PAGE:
In this final session there was UIA Ag ED Basil Ajer who explained what SMEs can do to benefit from the GoU’s very generous tax incentives regime which is equally available to both foreign and local investors. He said the local investors often fail to qualify because most SME businesses are informal and unregistered yet to register for incentives you must have complied with a range of registration requirements. He said even when full information is available on URA and UIA websites, local SMEs never take advantage. He reiterated Prof Charles Kwesiga’s observations on the need to strengthen the skills development to increase the fresh graduates’ employability in the private sector. He called for increased linkages between Universities and private sector, something Prof Paul Muyinda (who represented Mak VC Nawangwe) said Makerere was working on as a matter of priority. Muyinda challenged CEOs like Richard Byarugaba to go to Mak to speak to and inspire students on the expectations of the employers out there. Muyinda also criticized private companies for not being very enthusiastic about taking up students for internship. He said the situation was so bad some businesses even charge students money to come for internship. He said Mak is ready to do research in areas the private sector requires them to. He said Mak’s research now was rated best in Africa outside South Africa, something he said the private sector should take advantage of. Peter Ntagezire admitted Stephen Asiimwe was right to decry underfunding of the tourism sector but said progress was being made. “Before he became head at UTB, the budget allocation was low but it has been increasing. That’s how he is able to hire the PR firm and even construct the [tourism] school in Jinja.” WB’s Racheal Sebudde agreed with Fagil Mandy’s observation that we need an agency exclusively devoted to aligning formal education to the required practical skilling. She also adopted his points on the need to address the mindset problems insisting parents have a role to play in determining their children’s career paths rather than leaving it to schools. She also said there was need for serious thinking as opposed to mere “buzz words” to properly plan for the absorption of the 1m young people annually joining the labor force. She said its good government has invested heavily in public projects but feared for the sustainability of these grand projects whose benefit side she said has often been exaggerated. Charles Katongole, the nice-talking young executive from Standard Chartered Bank, said inequality must be addressed to break the poverty cycle which he said was leaving many youths and women badly marginalized. He said banks aren’t attracted to funding SMEs because they lack corporate governance structures yet there is a lot of competition for the limited financing they have for lending out including the government that currently takes up to 51% of the available bank liquidity. He said unless inequality is addressed, many of the government interventions won’t cause the desired transformation. He also proposed that the technical colleges be more involved in selecting youth groups to be funded under YLP and other forms of seed capital for the young people.  He said his (SCB) bank recently tried to intervene under its SCR initiatives but discovered many of the young people lacked employable skills. This prompted them to prioritize the skilling of the girl child in the marginalized communities. Gorette Masadde wondered why this year’s CEOs forum didn’t prioritize discussions on cooperatives which she said was a best way to deepen financial inclusion especially through agriculture which has potential to impact many people’s lives.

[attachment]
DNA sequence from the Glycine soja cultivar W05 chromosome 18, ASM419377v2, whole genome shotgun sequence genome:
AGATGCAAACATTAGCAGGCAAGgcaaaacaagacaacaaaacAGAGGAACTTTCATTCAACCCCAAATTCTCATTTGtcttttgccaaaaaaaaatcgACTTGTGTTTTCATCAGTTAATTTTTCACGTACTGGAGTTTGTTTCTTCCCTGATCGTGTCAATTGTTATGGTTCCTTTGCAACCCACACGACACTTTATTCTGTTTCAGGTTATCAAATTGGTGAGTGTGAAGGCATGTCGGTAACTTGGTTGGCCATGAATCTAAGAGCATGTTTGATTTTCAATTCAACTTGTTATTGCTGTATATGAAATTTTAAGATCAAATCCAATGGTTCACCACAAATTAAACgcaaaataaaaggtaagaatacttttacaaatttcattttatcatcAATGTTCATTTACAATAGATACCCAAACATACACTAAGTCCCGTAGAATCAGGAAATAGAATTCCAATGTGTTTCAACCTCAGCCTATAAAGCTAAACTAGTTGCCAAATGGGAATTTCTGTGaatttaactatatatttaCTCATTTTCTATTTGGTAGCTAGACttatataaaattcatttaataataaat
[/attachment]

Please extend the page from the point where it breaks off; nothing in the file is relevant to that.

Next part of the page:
The different Kodak moments we managed to capture at the Tuesday CEO Annual Forum at Serena Hotel.